Eponyms, many words tell interesting tales about their origins.Wittingly or unwittingly, few people and places have left their names for posterity through words that were coined after them. These words are derived from the names of real, fictional, mythical or spurious persons, places or characters, although many of these Eponyms come from the persons surnames.
Here is The List of Eponyms beginning with S.
The tendency to derive sexual gratification or general pleasure from inflicting pain, suffering or humiliation on others
Frenchman Marquis de Sade (1740-1814) took great delight in torturing his friends and mistresses. In his writings, he described the pleasure a person derived in tormenting someone he loved. These morbid, abnormally cruel tendencies shocked the nation. Today a sadist person is anyone who indulges in this kind of behavior.
Incidentally a Masochist is a person who derives sexual pleasure or gratification from tormenting his own self or being tormented and humiliated by others. And a Sadomasochist is a person who displays both sadistic and masochistic tendencies.
Two pieces of bread with a filling of food between them
John Montague, fourth Earl of Sandwich (1718-92) and an English diplomat supposedly rustled up a quick meal in this way.
Trademark, (Of cotton or other fabric) pre-shrunk by a controlled comprehensive process
The word originated in the 1930s from the name of the American inventor, Sanford L Cluett.
The day of the week that falls before Sunday and after Friday
This term of a day of the week comes from Saturn, the Roman God of agriculture.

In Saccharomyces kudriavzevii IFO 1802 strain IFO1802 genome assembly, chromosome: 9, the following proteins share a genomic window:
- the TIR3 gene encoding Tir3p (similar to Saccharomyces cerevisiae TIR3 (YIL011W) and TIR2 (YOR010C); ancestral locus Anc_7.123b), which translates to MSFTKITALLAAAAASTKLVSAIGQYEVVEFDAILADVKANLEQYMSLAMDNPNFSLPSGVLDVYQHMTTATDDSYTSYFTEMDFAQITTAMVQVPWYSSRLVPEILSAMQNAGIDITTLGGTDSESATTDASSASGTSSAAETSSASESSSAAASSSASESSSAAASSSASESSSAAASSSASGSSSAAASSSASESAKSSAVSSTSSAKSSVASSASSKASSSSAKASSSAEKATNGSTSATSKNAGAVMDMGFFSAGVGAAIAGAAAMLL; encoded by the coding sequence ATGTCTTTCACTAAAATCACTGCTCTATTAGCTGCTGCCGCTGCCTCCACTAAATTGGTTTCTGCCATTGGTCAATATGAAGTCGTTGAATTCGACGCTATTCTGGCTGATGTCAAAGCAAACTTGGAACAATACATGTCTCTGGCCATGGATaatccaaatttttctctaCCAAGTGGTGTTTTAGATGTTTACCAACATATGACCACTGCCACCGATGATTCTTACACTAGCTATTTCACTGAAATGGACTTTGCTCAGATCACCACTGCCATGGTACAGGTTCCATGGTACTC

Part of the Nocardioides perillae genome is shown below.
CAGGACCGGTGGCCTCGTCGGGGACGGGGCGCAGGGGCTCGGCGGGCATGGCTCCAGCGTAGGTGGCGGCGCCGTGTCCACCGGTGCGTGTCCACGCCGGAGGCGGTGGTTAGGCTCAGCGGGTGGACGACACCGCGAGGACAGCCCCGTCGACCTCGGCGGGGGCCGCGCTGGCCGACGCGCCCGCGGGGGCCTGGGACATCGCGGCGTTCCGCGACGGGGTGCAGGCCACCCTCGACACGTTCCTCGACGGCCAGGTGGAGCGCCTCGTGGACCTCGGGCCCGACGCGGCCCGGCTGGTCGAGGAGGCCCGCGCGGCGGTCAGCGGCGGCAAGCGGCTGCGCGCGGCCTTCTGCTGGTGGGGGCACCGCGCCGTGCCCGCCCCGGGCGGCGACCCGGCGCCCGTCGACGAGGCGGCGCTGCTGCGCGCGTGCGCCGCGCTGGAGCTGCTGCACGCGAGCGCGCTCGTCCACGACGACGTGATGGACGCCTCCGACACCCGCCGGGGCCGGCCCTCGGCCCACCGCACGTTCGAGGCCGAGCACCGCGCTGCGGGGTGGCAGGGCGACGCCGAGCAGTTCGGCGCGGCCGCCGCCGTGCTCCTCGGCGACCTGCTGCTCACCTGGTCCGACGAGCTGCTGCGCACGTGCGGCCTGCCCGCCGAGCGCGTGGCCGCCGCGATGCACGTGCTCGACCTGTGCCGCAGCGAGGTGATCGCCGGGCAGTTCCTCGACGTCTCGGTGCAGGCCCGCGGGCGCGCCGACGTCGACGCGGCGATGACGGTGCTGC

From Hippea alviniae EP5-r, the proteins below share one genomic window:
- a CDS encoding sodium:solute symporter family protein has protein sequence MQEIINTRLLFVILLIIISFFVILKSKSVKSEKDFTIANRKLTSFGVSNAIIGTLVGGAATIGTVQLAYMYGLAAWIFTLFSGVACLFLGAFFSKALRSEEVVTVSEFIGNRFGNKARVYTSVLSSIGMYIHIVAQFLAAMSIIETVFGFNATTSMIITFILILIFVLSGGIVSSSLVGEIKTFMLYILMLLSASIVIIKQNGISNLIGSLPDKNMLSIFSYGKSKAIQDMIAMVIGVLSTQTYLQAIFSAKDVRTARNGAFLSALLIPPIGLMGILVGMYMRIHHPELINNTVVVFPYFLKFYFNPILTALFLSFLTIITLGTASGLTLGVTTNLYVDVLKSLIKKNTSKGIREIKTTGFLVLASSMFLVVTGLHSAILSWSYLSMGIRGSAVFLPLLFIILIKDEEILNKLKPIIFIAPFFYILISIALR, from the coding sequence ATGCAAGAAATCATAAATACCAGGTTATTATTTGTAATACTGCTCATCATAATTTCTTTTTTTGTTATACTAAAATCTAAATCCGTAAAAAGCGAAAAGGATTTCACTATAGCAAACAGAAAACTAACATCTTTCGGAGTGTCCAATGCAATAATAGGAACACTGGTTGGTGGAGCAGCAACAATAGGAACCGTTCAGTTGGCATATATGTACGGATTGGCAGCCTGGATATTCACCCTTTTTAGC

Witty speech peppered with uncommon phrases, repartee and the gift of the gab
Derived from ex-Indian opening batsman, Navjot Sigh Sidhu who is making more waves as an eloquent and witty cricket commentator than he ever did as India’s opening batsman
Some examples for Sidhuism of 2004:
1. The room for improvement is the biggest room in the world.
2. The future is a haze and the past is a bucketful of ashes.
Of or relating to Sparta (a city-state in ancient Greece) or its people
1. Rigorously self-disciplined or self-restrained
2. Simple, Frugal or austere
3. Marked by brevity of speech, terse
The Spartan’s were known for their legendary brevity. When Philip of Macedonia (Alexander - the great father) was on the borders of Sparta, legend has it that he sent a terse message: “Friend or foe”. The message asked whether the Spartan’s wished to see him as a friend or as a foe. Living up to their legendary reputation for brevity, the Spartans sent a one-word reply: “Neither”.
This is an error in speech in which the initial letters or sounds of two or more words are accidentally transposed, with humorous results.
The English scholar, Reverend William Archibald (1844-1930) Spooner is well known for this habit of his, which may have been embarrassing for him, but seemed hilarious to listeners.
You have hissed the mystery lectures instead of you have missed the history lectures.
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